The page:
No one could or would say exactly where hope should come from. But for some it was there. Russian and Ukrainian negotiators met for the fourth time on Monday, though this time via video link, to discuss progress or even a settlement in the war. Before the talks began, Russian delegation member Leonid Slutsky said that both sides had made significant improvements since the start of the first round of negotiations. But that there could be fundamental progress towards a ceasefire, even towards a political solution, none of this was initially apparent on Monday. Not even the afternoon had passed when the negotiations were interrupted by “a technical break” and rescheduled for this Tuesday.
Ukraine’s presidential adviser and negotiator Mikhail Podoljak posted on Twitter on Monday morning a photo of himself in the cool conference room, dressed in olive green, split screens in front of him, the blue and yellow Ukrainian national flag behind him. In addition, the clear position: “Peace, immediate armistice, withdrawal of all Russian armed forces. And only then can we talk about neighborly relations and political agreements,” Podoliak wrote. It seemed as if self-confidence was completely on Ukraine’s side these days.
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Podoljak even had a sense of mockery towards Russia. He tweeted that communication was quite difficult and the reason for the disagreement so far was the different political systems. “Ukraine: This is a free dialogue in society and the need for consensus.” Russia, on the other hand, means “the ultimate oppression of society itself.” Selensky’s adviser had been correspondingly cautious before the start of the negotiation talks. “Although Russia is aware of the futility of its aggressive actions, it is under the illusion that 19 days of violence against peaceful cities is the correct strategy,” Podoliak wrote.
Putin is likely to avoid meeting with Zelensky: it would be a loss of reputation
In a video address, President Zelensky had previously urged direct talks with Russian President Vladimir Putin. “Our delegation has a clear task: to do everything to make a meeting of presidents possible,” Zelensky said Sunday night. The Kremlin said it would not reject such a meeting if “specific issues” were at stake.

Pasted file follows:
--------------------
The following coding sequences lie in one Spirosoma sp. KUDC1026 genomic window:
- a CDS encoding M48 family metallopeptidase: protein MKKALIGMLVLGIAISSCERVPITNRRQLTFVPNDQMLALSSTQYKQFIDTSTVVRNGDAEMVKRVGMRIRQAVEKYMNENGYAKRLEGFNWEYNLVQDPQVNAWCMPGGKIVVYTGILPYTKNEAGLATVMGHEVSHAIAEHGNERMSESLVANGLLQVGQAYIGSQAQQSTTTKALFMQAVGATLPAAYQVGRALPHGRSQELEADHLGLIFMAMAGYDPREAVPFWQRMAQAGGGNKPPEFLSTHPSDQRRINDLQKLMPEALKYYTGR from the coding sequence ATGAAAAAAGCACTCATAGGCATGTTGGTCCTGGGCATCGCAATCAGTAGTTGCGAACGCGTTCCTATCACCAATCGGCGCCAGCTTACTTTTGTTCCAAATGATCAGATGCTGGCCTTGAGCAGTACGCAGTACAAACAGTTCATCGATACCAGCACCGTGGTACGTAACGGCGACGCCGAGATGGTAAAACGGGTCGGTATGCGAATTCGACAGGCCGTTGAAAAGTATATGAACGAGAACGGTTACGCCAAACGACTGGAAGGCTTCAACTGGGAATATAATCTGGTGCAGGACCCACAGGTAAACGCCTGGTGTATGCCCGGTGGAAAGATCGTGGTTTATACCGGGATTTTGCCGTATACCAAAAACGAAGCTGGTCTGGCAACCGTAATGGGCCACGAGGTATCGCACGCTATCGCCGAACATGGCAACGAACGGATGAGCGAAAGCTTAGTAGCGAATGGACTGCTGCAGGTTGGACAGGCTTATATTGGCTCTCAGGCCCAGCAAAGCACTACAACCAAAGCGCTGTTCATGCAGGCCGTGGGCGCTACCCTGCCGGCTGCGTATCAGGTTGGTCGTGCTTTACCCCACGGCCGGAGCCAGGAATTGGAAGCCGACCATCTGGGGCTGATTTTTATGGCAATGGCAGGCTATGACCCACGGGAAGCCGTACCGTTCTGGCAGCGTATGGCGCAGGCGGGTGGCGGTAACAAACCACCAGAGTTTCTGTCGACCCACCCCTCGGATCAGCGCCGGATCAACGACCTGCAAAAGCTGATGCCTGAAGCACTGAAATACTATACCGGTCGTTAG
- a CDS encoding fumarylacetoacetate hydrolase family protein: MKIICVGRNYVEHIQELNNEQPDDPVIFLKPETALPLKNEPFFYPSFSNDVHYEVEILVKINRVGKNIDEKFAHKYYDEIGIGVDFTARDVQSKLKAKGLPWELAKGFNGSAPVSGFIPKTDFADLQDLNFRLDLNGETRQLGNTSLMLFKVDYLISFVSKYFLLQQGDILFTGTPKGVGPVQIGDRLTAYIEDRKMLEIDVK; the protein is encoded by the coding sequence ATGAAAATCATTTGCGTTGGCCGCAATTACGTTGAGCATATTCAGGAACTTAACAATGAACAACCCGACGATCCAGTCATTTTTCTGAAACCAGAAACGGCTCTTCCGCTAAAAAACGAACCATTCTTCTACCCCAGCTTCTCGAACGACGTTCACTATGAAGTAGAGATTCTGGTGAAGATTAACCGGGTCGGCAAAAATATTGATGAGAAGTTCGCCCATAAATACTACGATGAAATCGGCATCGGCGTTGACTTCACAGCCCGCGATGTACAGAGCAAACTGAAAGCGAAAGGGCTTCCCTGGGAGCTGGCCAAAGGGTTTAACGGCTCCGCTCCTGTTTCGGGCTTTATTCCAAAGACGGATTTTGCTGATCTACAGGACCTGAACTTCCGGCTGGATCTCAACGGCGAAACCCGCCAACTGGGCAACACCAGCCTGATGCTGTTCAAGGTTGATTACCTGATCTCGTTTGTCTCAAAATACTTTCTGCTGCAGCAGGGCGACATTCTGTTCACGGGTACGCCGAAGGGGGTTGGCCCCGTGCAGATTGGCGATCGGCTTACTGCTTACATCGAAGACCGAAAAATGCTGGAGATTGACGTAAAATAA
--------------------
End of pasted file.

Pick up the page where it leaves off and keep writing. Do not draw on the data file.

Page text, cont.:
However, Putin is likely to avoid a direct meeting with Zelenskiy, because it would mean a loss of reputation for the Kremlin chief. Putin described the Ukrainian leadership in kyiv as a gang of neo-Nazis and drug addicts. Therefore, the first cautious signals from Moscow could be an indication that Russia is not currently in a position to negotiate to meet its top demands, despite the massive bombing in Ukraine. This could also be supported by the fact that former Russian Foreign Minister Igor Ivanov called on all parties to return to diplomacy on Monday. However, Ukraine was attacked.
Moscow has recently refrained from naming a new leadership in kyiv as a target for attacks. However, he insists that Ukraine accept the Crimean Peninsula, annexed by Russia in 2014, as part of Russia. And also the eastern Ukrainian regions of Donetsk and Luhansk as independent states. However, Ukrainian President Zelensky is not ready for this at the moment. He may be speculating that his country will be able to continue its military resistance despite the growing need. Until now, as a political concession, he has indicated above all that his country could renounce NATO membership on the condition that international security guarantees are granted.